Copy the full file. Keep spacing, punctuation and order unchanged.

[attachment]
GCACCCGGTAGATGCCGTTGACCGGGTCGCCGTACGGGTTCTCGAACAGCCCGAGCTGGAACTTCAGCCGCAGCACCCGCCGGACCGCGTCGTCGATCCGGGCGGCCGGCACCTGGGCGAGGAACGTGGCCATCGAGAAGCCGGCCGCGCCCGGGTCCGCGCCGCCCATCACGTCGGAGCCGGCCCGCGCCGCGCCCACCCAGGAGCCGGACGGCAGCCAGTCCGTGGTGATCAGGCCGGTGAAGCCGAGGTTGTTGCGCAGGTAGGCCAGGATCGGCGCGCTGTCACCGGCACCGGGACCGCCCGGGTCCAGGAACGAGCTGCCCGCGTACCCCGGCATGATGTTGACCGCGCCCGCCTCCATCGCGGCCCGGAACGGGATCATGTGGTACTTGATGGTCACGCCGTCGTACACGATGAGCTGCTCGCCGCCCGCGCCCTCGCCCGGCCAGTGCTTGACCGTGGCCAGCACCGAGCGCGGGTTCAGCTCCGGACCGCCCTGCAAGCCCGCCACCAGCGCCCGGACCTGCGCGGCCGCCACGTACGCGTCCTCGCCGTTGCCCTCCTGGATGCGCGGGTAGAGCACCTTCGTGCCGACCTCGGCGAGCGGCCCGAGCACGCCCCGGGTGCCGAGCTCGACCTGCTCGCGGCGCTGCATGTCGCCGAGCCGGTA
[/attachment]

GCACCCGGTAGATGCCGTTGACCGGGTCGCCGTACGGGTTCTCGAACAGCCCGAGCTGGAACTTCAGCCGCAGCACCCGCCGGACCGCGTCGTCGATCCGGGCGGCCGGCACCTGGGCGAGGAACGTGGCCATCGAGAAGCCGGCCGCGCCCGGGTCCGCGCCGCCCATCACGTCGGAGCCGGCCCGCGCCGCGCCCACCCAGGAGCCGGACGGCAGCCAGTCCGTGGTGATCAGGCCGGTGAAGCCGAGGTTGTTGCGCAGGTAGGCCAGGATCGGCGCGCTGTCACCGGCACCGGGACCGCCCGGGTCCAGGAACGAGCTGCCCGCGTACCCCGGCATGATGTTGACCGCGCCCGCCTCCATCGCGGCCCGGAACGGGATCATGTGGTACTTGATGGTCACGCCGTCGTACACGATGAGCTGCTCGCCGCCCGCGCCCTCGCCCGGCCAGTGCTTGACCGTGGCCAGCACCGAGCGCGGGTTCAGCTCCGGACCGCCCTGCAAGCCCGCCACCAGCGCCCGGACCTGCGCGGCCGCCACGTACGCGTCCTCGCCGTTGCCCTCCTGGATGCGCGGGTAGAGCACCTTCGTGCCGACCTCGGCGAGCGGCCCGAGCACGCCCCGGGTGCCGAGCTCGACCTGCTCGCGGCGCTGCATGTCGCCGAGCCGGTA